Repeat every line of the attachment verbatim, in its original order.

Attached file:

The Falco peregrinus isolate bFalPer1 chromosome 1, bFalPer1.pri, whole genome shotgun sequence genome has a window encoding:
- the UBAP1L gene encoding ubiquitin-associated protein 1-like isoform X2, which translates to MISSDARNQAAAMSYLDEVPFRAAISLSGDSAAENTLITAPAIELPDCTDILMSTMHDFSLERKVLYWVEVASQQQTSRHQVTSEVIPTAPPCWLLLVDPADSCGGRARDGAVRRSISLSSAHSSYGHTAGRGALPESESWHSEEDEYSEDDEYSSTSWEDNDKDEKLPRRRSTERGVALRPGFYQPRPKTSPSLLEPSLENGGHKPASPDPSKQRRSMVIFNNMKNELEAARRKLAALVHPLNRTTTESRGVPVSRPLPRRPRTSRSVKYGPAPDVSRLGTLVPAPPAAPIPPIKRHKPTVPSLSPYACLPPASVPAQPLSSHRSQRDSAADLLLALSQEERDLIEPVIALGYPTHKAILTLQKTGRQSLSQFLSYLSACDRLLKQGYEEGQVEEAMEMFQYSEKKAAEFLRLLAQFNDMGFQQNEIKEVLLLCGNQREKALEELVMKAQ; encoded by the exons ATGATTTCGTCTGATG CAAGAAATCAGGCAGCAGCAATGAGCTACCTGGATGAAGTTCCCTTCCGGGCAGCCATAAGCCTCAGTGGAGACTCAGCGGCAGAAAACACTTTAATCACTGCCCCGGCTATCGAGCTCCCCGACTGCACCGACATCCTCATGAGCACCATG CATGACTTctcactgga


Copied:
The Falco peregrinus isolate bFalPer1 chromosome 1, bFalPer1.pri, whole genome shotgun sequence genome has a window encoding:
- the UBAP1L gene encoding ubiquitin-associated protein 1-like isoform X2, which translates to MISSDARNQAAAMSYLDEVPFRAAISLSGDSAAENTLITAPAIELPDCTDILMSTMHDFSLERKVLYWVEVASQQQTSRHQVTSEVIPTAPPCWLLLVDPADSCGGRARDGAVRRSISLSSAHSSYGHTAGRGALPESESWHSEEDEYSEDDEYSSTSWEDNDKDEKLPRRRSTERGVALRPGFYQPRPKTSPSLLEPSLENGGHKPASPDPSKQRRSMVIFNNMKNELEAARRKLAALVHPLNRTTTESRGVPVSRPLPRRPRTSRSVKYGPAPDVSRLGTLVPAPPAAPIPPIKRHKPTVPSLSPYACLPPASVPAQPLSSHRSQRDSAADLLLALSQEERDLIEPVIALGYPTHKAILTLQKTGRQSLSQFLSYLSACDRLLKQGYEEGQVEEAMEMFQYSEKKAAEFLRLLAQFNDMGFQQNEIKEVLLLCGNQREKALEELVMKAQ; encoded by the exons ATGATTTCGTCTGATG CAAGAAATCAGGCAGCAGCAATGAGCTACCTGGATGAAGTTCCCTTCCGGGCAGCCATAAGCCTCAGTGGAGACTCAGCGGCAGAAAACACTTTAATCACTGCCCCGGCTATCGAGCTCCCCGACTGCACCGACATCCTCATGAGCACCATG CATGACTTctcactgga